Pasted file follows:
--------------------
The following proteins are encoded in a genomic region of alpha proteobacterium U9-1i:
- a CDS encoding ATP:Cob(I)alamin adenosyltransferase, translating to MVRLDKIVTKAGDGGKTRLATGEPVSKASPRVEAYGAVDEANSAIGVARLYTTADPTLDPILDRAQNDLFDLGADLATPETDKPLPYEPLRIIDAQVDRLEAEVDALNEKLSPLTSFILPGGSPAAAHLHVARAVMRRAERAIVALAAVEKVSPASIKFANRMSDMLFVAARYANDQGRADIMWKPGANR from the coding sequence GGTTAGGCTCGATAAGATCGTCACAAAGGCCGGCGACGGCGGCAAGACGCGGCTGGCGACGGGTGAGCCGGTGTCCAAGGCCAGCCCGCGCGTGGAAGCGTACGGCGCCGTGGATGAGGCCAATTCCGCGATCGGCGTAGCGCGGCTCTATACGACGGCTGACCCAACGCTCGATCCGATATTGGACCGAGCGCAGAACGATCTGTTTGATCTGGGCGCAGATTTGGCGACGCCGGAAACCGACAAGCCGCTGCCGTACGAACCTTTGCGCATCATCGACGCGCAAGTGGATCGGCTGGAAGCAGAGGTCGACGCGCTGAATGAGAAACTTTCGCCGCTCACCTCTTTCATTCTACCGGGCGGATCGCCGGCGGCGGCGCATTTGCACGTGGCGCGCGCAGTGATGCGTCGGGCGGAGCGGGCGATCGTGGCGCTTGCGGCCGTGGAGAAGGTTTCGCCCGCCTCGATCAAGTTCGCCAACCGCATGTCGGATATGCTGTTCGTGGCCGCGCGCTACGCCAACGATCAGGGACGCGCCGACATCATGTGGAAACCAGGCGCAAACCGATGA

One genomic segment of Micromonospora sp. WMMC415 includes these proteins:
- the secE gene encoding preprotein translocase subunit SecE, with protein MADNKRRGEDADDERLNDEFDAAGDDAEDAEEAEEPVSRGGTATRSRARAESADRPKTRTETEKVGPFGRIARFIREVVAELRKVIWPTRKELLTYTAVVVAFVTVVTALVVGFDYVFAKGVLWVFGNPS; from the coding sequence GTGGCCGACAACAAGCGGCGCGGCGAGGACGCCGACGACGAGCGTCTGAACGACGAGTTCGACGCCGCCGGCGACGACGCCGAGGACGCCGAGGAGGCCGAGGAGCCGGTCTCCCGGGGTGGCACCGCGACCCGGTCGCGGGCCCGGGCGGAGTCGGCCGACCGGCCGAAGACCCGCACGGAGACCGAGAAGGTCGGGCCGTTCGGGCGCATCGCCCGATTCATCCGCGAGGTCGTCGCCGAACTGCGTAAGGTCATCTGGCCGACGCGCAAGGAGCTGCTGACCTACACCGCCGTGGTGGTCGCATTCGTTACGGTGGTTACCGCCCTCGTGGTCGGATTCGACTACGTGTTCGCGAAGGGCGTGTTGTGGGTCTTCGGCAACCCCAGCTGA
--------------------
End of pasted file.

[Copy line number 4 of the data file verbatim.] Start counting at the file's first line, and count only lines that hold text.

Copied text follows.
- the secE gene encoding preprotein translocase subunit SecE, with protein MADNKRRGEDADDERLNDEFDAAGDDAEDAEEAEEPVSRGGTATRSRARAESADRPKTRTETEKVGPFGRIARFIREVVAELRKVIWPTRKELLTYTAVVVAFVTVVTALVVGFDYVFAKGVLWVFGNPS; from the coding sequence GTGGCCGACAACAAGCGGCGCGGCGAGGACGCCGACGACGAGCGTCTGAACGACGAGTTCGACGCCGCCGGCGACGACGCCGAGGACGCCGAGGAGGCCGAGGAGCCGGTCTCCCGGGGTGGCACCGCGACCCGGTCGCGGGCCCGGGCGGAGTCGGCCGACCGGCCGAAGACCCGCACGGAGACCGAGAAGGTCGGGCCGTTCGGGCGCATCGCCCGATTCATCCGCGAGGTCGTCGCCGAACTGCGTAAGGTCATCTGGCCGACGCGCAAGGAGCTGCTGACCTACACCGCCGTGGTGGTCGCATTCGTTACGGTGGTTACCGCCCTCGTGGTCGGATTCGACTACGTGTTCGCGAAGGGCGTGTTGTGGGTCTTCGGCAACCCCAGCTGA